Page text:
A common question asked about Snap is whether it has support for REST. To quote lambdabot, the superficial answer is “Yes! Snap can do that.” But the truth is that Snap lies at a lower level of abstraction–it is a tool for building any kind of web site, not just REST sites. We would like to announce our new library restful-snap which provides infrastructure for building RESTful web interfaces.

The package is centered around the concept of a Resource. A Resource has a name, root URL, and custom resource- or item-level endpoints. The easiest way of using restful-snap is to use the addResource function to set up your application’s resources. Let’s look at a simple example.

usersResource :: Resource
usersResource = Resource "users" "/admin/users" [] []

usersCrud :: [(CRUD, Handler App App ())]
usersCrud = [ (RNew, newH)
            , (RShow, showH)
            , (REdit, editH)
            , (RUpdate, updateH)
            , (RCreate, createH)
            , (RIndex, indexH)

Then, in your application initializer you would have something like the following:

appInit = makeSnaplet ... $ do
    h <- nestSnaplet "" heist $ heistInit ""
    -- More app-specific stuff...
    addResource usersResource usersCrud [] []
    return $ App h

This defines a “users” resource located at the URL “/admin/users”. We also have to define Handler functions for whichever CRUD routes we want. Then we pass the resource and the list of CRUD to addResource which sets up all the necessary routes and splices. It adheres pretty closely to the standard established conventions for route schemes.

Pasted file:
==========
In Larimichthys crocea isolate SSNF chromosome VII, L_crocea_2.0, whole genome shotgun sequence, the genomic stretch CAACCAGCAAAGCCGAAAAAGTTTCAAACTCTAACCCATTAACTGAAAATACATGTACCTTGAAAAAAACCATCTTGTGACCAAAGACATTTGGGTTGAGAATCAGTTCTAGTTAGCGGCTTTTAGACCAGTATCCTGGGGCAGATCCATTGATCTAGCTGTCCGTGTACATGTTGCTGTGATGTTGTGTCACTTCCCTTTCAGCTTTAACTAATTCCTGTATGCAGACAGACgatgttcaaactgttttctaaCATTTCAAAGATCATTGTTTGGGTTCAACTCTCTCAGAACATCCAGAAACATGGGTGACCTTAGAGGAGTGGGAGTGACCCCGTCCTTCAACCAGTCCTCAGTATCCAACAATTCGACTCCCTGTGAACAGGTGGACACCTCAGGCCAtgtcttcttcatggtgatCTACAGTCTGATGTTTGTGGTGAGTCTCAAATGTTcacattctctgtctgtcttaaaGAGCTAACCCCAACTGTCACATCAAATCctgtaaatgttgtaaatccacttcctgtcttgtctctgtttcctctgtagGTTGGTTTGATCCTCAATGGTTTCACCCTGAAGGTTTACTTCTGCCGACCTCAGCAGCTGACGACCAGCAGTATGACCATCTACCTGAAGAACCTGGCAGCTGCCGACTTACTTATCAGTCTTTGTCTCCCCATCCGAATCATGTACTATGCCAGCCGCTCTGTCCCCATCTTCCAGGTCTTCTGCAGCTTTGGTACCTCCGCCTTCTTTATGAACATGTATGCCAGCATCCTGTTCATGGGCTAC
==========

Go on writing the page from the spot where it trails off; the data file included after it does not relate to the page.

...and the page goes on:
RNew /new GET
RShow /:id GET
REdit /:id/edit GET
RUpdate /:id POST
RCreate / POST
RIndex / GET

The addResource function also sets up splices. These splices allow you to embed resource paths into your templates in a checked way, so if you change the location of the resource, your links will still be correct. The above code would generate the following splices (for both compiled and interpreted templates):

  • usersNewPath
  • usersIndexPath
  • usersCreatePath
  • usersPath

Links to item-specific pages are a function of the item ID, so addResource cannot bind those splices by default. For this, the library provides itemSplices and itemCSplices which return the following splices for item URLs as a function of an item ID.

  • usersItemEditPath
  • usersItemShowPath
  • usersItemUpdatePath
  • usersItemDestroyPath

Along with this basic functionality for establishing a routing convention, the restful-snap package also provides infrastructure to facilitate the creation of forms and rendering data structures as HTML. The HasFormlet and PrimSplice type classes let you define default splices and digestive-functors forms for your data types. Having a uniform interface like this allows us to automatically generate basic forms and splices using Template Haskell via the functions deriveHasFormlet, iSplices, and cSplices.